I’ll just answer that question with my somewhat informed opinion that, yes, the Fuji XT2 is the best camera ever made. Now before you roll your eyes and wonder what crazy train I rolled off of, let me make my case. First off, I realize that there are cameras with more resolution, faster cameras, cameras with more bells and whistles, better cameras for video etc. What makes this camera so special is that it does so many of these things amazingly well, is reasonably priced and is so darn fun to shoot!
To be sure, I’m not a professional camera tester. I am however a professional photographer who’s shot everything from high-end weddings, family portraits, ad campaigns for national ad agencies working for Fortune 500 companies, magazine editorials and contemporary art projects. (My commercial website here and art website here.) Since cutting my teeth with a used Nikon FM way back in the day, I’ve owned and worked with the Nikon F4, Mamiya RZ67, Horseman 4x5, Nikon D100, Fuji S2, Canon 1D MII, Nikon D3s, Nikon D800, the Fuji XT1, and a host of other supporting cameras along the way. Presently, my camera bag contains the Nikon D810, Hasselblad H5 and the Fuji XT2.
How many images can an X-Seres camera shoot before it runs out of steam? This is a question I hear a lot.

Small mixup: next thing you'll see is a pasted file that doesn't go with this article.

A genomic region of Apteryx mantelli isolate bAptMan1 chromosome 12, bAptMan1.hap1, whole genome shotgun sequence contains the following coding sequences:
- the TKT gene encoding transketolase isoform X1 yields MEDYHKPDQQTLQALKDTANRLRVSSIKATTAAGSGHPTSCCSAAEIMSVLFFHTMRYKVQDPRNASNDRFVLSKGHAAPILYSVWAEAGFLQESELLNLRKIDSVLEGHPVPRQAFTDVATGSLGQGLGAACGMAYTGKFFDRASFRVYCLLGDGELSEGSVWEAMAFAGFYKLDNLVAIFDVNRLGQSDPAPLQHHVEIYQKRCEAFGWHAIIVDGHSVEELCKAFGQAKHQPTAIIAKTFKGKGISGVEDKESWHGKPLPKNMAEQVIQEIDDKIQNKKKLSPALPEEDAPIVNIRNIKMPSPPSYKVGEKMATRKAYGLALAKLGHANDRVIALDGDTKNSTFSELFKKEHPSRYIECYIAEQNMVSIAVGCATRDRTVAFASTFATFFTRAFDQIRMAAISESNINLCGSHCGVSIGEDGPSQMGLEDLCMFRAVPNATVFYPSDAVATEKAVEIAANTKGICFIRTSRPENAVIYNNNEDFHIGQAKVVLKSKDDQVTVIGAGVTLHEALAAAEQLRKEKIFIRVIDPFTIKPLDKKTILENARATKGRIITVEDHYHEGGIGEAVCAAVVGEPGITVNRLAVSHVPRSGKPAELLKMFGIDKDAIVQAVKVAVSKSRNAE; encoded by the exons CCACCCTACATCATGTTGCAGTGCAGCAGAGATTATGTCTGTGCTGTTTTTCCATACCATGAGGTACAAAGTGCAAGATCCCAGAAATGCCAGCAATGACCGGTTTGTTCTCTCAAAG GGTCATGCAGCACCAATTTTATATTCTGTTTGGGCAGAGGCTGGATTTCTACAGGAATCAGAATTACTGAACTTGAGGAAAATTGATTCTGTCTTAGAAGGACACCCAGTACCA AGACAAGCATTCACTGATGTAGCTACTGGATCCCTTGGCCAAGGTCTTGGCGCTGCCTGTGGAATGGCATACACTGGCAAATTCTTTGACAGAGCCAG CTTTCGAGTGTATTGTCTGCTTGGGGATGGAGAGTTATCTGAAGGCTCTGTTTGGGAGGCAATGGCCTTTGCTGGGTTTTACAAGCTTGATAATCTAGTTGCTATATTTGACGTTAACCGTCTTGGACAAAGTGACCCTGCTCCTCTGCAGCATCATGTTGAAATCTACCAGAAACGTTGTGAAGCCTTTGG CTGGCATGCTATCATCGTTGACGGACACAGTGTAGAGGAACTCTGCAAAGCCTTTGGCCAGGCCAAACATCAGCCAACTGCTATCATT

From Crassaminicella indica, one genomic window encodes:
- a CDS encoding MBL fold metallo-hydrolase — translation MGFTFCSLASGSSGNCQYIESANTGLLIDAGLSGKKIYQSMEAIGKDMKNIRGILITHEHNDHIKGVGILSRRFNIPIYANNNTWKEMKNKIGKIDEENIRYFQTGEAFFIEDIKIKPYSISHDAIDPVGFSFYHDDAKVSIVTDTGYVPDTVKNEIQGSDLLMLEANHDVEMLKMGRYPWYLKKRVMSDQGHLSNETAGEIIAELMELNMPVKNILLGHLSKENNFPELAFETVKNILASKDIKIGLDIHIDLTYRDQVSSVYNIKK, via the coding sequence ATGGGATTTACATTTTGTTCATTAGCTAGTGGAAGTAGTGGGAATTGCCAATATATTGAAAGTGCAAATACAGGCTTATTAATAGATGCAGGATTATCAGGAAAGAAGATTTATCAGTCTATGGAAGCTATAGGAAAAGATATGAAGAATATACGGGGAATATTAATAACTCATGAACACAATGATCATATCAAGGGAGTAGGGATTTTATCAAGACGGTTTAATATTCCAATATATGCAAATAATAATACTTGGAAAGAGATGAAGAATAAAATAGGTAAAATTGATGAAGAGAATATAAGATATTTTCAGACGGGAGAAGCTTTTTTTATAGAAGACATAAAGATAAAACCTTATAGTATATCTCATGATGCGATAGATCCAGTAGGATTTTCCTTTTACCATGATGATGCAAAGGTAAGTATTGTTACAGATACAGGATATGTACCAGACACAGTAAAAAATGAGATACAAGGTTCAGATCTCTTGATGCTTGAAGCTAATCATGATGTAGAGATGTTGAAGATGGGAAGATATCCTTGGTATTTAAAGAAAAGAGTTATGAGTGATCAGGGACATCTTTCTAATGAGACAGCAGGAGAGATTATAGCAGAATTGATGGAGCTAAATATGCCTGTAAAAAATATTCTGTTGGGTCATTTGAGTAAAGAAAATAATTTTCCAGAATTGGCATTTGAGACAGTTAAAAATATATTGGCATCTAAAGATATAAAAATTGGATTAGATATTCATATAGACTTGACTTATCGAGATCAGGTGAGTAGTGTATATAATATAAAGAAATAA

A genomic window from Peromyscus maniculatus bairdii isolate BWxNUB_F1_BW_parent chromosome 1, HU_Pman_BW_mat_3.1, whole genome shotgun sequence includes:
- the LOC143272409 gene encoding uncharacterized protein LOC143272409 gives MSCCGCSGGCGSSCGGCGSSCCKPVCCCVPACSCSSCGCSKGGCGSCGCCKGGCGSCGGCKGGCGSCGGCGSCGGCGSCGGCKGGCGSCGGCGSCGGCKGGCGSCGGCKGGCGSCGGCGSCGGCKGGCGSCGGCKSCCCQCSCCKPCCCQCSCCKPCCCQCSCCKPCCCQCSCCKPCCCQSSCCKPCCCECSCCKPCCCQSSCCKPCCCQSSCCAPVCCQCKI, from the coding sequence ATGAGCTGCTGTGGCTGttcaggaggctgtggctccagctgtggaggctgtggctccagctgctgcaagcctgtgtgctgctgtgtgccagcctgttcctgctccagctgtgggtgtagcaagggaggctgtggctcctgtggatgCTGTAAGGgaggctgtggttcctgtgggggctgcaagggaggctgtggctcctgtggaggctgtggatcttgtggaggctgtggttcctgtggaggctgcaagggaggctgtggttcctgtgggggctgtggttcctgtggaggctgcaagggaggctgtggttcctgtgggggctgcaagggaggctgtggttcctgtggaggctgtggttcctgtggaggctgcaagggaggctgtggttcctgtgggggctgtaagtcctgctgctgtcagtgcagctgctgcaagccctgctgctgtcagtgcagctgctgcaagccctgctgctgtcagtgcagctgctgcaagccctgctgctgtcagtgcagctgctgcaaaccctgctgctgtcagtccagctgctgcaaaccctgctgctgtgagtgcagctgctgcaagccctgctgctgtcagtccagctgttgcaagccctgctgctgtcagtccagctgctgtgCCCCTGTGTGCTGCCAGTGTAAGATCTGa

The Fujifilm X-Pro2 is the first X-Series camera to incorporate two memory card slots. The first utilises the new fast SDHC II cards while the second accepts the slower SDHC I memory. You can fit a slower SDHC I card in slot 1 and conversely you can put a SDHC II card in the second slot but it will only work at the slower write speeds.
I have been using the faster SDHC II cards in my X-T1s since April 2014 as it speeds up the processing of the images and frees up the camera quicker after a continuous burst at 8fps. I have long known the benefits of using the faster cards for camera operation and last weekend on the Snowman Rally I was shooting with the X-Pro2 on 8fps and the cards I am using certainly enabled me to continuing shooting uninterrupted.
Anyway a lot has been written about the faster AF, the faster processing speed etc etc of the X-Pro2 but I wanted to conduct a quick, and very unscientific test, to find out how many shots I can take with the camera shooting at 8fps before the memory card would buffer.
As an Apple-toting photographer, the thing I look forward to most about each iPhone update is the camera. This year’s 6s and 6s Plus promised not only higher resolution, but better all-around pics, 4K video, and more. Now that there are other terrific smartphone cameras in the mix, the iPhone has to try extra hard to capture your photo-loving heart.
Gerry Coe's insight:
One person not so impressed with the iPhone 6s camera, going from a 6 to a 6s no big difference but would be noticeable for anyone with an older phone.
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